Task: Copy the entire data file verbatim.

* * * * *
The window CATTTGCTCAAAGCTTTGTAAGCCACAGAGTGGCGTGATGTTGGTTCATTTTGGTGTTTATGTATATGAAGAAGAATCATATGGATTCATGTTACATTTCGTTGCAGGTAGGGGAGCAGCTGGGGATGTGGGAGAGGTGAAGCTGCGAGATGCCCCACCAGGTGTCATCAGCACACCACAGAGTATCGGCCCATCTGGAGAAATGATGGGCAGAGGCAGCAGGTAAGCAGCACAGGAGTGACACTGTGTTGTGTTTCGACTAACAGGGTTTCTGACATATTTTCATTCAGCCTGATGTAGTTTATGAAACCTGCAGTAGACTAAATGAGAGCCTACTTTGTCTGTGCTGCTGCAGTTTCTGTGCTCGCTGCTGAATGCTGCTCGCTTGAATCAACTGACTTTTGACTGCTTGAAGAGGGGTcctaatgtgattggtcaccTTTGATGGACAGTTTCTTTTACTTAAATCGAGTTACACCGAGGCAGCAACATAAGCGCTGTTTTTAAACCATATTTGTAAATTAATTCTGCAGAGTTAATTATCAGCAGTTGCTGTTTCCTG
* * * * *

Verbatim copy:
The window CATTTGCTCAAAGCTTTGTAAGCCACAGAGTGGCGTGATGTTGGTTCATTTTGGTGTTTATGTATATGAAGAAGAATCATATGGATTCATGTTACATTTCGTTGCAGGTAGGGGAGCAGCTGGGGATGTGGGAGAGGTGAAGCTGCGAGATGCCCCACCAGGTGTCATCAGCACACCACAGAGTATCGGCCCATCTGGAGAAATGATGGGCAGAGGCAGCAGGTAAGCAGCACAGGAGTGACACTGTGTTGTGTTTCGACTAACAGGGTTTCTGACATATTTTCATTCAGCCTGATGTAGTTTATGAAACCTGCAGTAGACTAAATGAGAGCCTACTTTGTCTGTGCTGCTGCAGTTTCTGTGCTCGCTGCTGAATGCTGCTCGCTTGAATCAACTGACTTTTGACTGCTTGAAGAGGGGTcctaatgtgattggtcaccTTTGATGGACAGTTTCTTTTACTTAAATCGAGTTACACCGAGGCAGCAACATAAGCGCTGTTTTTAAACCATATTTGTAAATTAATTCTGCAGAGTTAATTATCAGCAGTTGCTGTTTCCTG